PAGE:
Those of you with either a field guide to raptors or with Google access can easily confirm that osprey are specialists, living near water and feeding only on fish and spending their winters in South America, whereas steppe eagles are Old World raptors that are never, ever ever found anywhere in North America. Further, it is incredibly unlikely that any wild eagle would even attempt to grab such outsized prey as a toddler in a public area that it is unfamiliar with, unless … this entire event was staged. So whatever it is, it must be a falconer’s bird — if it’s even a real bird at all!

Which brings me to my last point; let’s talk about that toddler. To my eyes, this toddler looks like a doll. Notice how the toddler does not react at all to suddenly being grabbed and then becoming airborne – neither kicking nor flailing nor moving its head nor otherwise moving naturally. Does your toddler just dangle like a blob when you pick him up suddenly from behind?

Ok, so I know more about birds than I know about toddlers, but that kid just looks fake to me.

All this evidence, taken together, means that this video is a golden teaching moment. It also means that the Guardian blew it by posting this video without including any analysis from a video expert as to whether it’s real or created. Further, the Guardian blew it by not including comments from either an ornithologist or a birder as to whether this video portrayal is even plausible.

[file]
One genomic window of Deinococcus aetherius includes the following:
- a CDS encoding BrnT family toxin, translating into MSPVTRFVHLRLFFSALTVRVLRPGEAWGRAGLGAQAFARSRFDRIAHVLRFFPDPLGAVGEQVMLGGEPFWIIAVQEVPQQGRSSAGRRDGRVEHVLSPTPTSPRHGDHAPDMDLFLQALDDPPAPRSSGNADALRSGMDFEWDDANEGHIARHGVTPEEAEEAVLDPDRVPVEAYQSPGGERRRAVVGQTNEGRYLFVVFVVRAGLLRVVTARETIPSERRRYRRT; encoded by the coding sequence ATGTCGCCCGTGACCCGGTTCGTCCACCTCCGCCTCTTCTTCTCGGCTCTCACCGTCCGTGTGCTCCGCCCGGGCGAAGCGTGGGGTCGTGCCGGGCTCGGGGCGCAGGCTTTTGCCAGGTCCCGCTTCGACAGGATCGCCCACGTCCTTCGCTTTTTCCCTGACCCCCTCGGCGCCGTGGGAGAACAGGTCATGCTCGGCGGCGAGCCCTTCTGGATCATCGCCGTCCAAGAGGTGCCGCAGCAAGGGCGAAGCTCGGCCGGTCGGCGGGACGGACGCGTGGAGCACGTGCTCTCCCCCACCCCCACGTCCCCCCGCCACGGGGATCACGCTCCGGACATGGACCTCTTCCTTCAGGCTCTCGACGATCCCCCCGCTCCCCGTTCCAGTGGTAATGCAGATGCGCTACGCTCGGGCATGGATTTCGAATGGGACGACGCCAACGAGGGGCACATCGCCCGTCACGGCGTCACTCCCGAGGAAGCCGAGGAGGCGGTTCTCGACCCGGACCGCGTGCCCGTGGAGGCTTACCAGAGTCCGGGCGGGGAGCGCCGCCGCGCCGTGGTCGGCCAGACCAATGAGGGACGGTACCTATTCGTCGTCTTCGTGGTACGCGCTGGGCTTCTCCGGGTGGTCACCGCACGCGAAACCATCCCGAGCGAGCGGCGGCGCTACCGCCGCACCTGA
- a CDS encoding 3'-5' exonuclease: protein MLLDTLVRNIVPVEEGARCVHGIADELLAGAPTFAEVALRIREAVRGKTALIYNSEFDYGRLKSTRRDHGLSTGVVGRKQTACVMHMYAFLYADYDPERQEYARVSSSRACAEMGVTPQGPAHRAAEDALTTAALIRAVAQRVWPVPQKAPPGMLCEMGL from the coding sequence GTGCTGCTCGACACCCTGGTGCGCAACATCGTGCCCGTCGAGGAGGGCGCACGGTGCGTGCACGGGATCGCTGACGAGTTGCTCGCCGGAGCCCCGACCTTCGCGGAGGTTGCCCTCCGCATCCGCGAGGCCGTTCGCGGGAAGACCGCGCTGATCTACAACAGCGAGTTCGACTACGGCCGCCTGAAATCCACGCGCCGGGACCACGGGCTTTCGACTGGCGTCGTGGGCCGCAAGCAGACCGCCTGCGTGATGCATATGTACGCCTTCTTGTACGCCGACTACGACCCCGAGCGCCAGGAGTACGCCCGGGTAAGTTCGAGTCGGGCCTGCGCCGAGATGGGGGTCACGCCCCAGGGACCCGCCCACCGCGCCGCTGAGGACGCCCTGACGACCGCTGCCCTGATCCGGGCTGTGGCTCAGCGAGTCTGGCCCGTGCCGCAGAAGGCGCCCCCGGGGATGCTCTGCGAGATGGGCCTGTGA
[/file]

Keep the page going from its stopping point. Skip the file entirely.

This is irresponsible journalism. By posting this video, the Guardian is actively promoting and reinforcing the public’s misinformation and fear of birds of prey, and further alienating the public from nature. Publicly sharing this fraudulent video without any expert commentary serves to undermine the education and conservation efforts of many excellent organisations such as the Royal Society for the Protection of Birds and the British Trust for Ornithology.

Shame on you, Guardian!

.. .. .. .. .. .. .. .. .. .. ..

NOTE: this piece was edited slightly from the original, which was published on the Guardian.

NOTE: this is a hoax. It was a class project by Normand Archambault, Loïc Mireault and Félix Marquis-Poulin, students at Centre NAD, in the production simulation workshop class of the Bachelors degree in 3D Animation and Digital Design [read more, link kindly shared by RyanClarkPhotos].

.. .. .. .. .. .. .. .. .. .. ..

Follow Grrlscientist’s work on facebook, Google +, LinkedIn, Pinterest and of course, on twitter: @GrrlScientist
email: grrlscientist@gmail.com

Random Posts:

    Kenn Kaufman: Location Matters: The idea of “green energy” is popular today, as it should be.  It makes sense for us to find ways to
    Category:Birding North America

    DaleForbes: South Africa’s 8 Vultures: South Africa has 8 regularly occurring and breeding vulture species, from the southern African endem
    Category:Birding Africa

    Rich Hoyer: Getting Friendly With Frigatebirds: I’m currently in the Galapagos, a wonderful paradise of watching birds, snorkeling, and marveling at
    Category:Birding Neotropics


Similar Posts:

Subscribe Now

If you enjoyed this post, you will definitely enjoy our others. Subscribe to the feed to get instantly updated for those awesome posts soon to come.

BirdingBlogs.com gives you top birding content every day!

Previous post:

Next post: